How you feel about “Unmountable Stairs”, the new album by Austria’s Witchrider, will depend on a couple of factors; how big a fan of Queens of the Stone Age you are and how comfortable you are with enjoying the wholesale co-opting of their sound by another band. Well, to be fair there are times the songs drift into the melodic seventies rock-meets-radio-friendly punk of the Foo Fighters, but that’s hardly going to shock and appall those ready to take the journey.
However, in general if someone were to sidle up to you and offer you a bootleg of an unreleased QOTSA album this is pretty much what you’d be happy to expect. Sophisticated stoner rock with falsetto vocals and an occasional chilly motorik twist? Big fucking tick.
“Unmountable Stairs”, which sounds like an nightmarish advertisement for a Stannah stairlift, eschews the more manic Nick Oliveri-era of QOTSA and is a blend of the clammy desert rock of the band’s debut and the punchier, cleaner alt rock of “Like Clockwork”. I love QOTSA, so why is this album merely goodish rather than a sort of unexpected but brilliant bonus for fans of the Joshua Homme sound? Well, groovy as this all is the songs are almost entirely lacking in the waspish wit and more left field sensibilities of the ginger desert god.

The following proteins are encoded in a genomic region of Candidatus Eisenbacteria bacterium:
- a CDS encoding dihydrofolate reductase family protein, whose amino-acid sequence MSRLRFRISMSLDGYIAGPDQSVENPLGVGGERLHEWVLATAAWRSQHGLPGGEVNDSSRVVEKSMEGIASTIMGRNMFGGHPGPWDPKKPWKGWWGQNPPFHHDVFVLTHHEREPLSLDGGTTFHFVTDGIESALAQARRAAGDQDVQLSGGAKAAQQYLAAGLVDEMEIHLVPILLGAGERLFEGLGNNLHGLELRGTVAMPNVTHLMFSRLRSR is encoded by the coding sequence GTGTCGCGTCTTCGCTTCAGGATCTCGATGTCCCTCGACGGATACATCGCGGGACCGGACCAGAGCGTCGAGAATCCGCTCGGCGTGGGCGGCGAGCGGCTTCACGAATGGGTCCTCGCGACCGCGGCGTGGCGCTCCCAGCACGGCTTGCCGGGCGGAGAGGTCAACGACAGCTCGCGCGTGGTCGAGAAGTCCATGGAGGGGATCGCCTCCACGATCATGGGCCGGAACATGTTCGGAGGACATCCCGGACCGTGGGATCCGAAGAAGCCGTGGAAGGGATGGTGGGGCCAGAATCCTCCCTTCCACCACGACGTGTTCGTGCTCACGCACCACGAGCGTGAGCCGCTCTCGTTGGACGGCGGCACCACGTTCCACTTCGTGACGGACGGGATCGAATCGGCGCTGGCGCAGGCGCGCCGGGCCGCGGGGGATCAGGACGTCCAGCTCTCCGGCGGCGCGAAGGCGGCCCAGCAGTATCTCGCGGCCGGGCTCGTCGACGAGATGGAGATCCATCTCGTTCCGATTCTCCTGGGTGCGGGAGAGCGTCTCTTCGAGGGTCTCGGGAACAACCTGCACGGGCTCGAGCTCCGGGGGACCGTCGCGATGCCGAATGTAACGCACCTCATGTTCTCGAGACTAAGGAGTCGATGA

‘Far From You’ could be an outtake from “Songs For the Deaf” and its gritty, loping riffs are spine-tinglingly close to transcending its influences and just being out right fantastic. ‘I’m Outta Breath’ has a melody and classy production Homme or Dave Grohl would be proud of and gets as close as this album gets to melodic hard rock heaven. Melancholy and uplifting, it’s a keeper. Elsewhere, though, things are too blatant a steal to really take seriously; ‘The Fog’ is such a gigantic theft of Homme‘s clanking robot rock stylings as to be a piss take and is almost enough to put you off the whole affair.
There are enough pluses overall to make this album more than tolerable, even sporadically very good (the spirited and odd ‘1 For 5’ closes out the album with great aplomb) but the band need to go and absorb a few more influences if they want the next record to sound like the work of cool and smart musicians rather than cunning artificers.